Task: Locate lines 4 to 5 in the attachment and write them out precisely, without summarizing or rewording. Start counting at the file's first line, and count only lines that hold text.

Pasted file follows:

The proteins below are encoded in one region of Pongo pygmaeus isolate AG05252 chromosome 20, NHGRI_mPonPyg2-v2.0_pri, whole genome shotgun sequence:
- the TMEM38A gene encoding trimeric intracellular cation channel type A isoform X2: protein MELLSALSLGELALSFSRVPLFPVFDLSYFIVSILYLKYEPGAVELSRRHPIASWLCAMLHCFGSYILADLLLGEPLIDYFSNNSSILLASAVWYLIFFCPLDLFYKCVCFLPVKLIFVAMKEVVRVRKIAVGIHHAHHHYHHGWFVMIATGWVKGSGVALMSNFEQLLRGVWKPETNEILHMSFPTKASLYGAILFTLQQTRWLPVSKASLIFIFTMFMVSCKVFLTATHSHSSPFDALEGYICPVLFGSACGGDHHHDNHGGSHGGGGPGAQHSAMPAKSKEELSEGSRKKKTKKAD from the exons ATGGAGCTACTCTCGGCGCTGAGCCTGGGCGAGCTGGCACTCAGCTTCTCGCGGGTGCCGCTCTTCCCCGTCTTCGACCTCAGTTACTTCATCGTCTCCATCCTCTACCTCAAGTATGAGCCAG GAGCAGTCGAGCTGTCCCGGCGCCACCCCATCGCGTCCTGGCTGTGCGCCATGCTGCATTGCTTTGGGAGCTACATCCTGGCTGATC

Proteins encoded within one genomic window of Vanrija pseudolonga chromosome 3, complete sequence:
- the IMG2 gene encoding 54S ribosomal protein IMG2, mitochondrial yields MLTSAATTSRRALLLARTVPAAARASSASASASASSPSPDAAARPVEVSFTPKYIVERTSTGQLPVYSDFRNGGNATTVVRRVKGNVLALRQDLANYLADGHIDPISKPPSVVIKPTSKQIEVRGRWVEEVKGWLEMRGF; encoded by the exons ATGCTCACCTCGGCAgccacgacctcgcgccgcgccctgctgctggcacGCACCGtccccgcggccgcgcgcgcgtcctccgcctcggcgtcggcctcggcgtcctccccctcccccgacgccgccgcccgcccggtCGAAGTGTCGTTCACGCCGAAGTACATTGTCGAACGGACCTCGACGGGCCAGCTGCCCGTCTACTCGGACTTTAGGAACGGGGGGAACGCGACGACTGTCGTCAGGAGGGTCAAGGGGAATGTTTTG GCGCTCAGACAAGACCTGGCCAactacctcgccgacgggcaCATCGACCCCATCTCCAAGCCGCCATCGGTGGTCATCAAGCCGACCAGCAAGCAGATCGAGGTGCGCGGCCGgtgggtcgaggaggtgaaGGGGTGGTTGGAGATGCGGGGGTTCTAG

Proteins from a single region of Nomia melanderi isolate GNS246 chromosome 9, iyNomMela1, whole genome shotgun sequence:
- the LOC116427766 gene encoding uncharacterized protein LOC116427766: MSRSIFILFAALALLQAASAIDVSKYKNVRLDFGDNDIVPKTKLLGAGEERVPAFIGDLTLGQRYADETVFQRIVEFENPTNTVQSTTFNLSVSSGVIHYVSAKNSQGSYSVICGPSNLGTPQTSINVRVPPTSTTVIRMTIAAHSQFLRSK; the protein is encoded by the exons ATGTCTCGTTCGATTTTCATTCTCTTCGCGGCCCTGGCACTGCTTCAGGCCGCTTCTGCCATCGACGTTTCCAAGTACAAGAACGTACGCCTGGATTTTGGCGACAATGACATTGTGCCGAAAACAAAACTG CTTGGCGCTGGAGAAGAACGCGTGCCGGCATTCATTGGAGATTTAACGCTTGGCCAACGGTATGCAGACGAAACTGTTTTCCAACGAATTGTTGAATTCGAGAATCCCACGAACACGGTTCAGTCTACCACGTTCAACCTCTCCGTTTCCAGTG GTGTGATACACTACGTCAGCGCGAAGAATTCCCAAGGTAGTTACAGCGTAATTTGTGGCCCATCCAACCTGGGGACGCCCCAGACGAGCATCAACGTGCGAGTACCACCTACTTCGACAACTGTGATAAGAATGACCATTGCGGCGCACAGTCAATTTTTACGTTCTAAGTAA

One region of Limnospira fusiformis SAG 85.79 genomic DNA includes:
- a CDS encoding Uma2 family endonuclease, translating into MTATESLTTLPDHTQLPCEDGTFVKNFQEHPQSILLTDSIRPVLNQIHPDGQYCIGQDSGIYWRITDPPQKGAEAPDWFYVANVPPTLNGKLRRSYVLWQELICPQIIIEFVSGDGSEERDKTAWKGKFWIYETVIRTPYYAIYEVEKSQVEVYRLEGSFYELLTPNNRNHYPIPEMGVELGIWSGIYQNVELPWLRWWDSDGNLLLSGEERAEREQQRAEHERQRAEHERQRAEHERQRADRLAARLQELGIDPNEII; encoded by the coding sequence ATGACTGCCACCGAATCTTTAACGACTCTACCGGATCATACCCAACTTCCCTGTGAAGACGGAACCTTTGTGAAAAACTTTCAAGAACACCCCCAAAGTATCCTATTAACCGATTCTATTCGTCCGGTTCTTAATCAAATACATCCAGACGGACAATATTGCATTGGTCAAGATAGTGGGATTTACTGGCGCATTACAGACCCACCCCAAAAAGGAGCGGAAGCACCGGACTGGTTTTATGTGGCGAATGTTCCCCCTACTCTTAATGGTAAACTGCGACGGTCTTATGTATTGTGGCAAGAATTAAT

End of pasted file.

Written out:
- the IMG2 gene encoding 54S ribosomal protein IMG2, mitochondrial yields MLTSAATTSRRALLLARTVPAAARASSASASASASSPSPDAAARPVEVSFTPKYIVERTSTGQLPVYSDFRNGGNATTVVRRVKGNVLALRQDLANYLADGHIDPISKPPSVVIKPTSKQIEVRGRWVEEVKGWLEMRGF; encoded by the exons ATGCTCACCTCGGCAgccacgacctcgcgccgcgccctgctgctggcacGCACCGtccccgcggccgcgcgcgcgtcctccgcctcggcgtcggcctcggcgtcctccccctcccccgacgccgccgcccgcccggtCGAAGTGTCGTTCACGCCGAAGTACATTGTCGAACGGACCTCGACGGGCCAGCTGCCCGTCTACTCGGACTTTAGGAACGGGGGGAACGCGACGACTGTCGTCAGGAGGGTCAAGGGGAATGTTTTG GCGCTCAGACAAGACCTGGCCAactacctcgccgacgggcaCATCGACCCCATCTCCAAGCCGCCATCGGTGGTCATCAAGCCGACCAGCAAGCAGATCGAGGTGCGCGGCCGgtgggtcgaggaggtgaaGGGGTGGTTGGAGATGCGGGGGTTCTAG

Proteins from a single region of Nomia melanderi isolate GNS246 chromosome 9, iyNomMela1, whole genome shotgun sequence: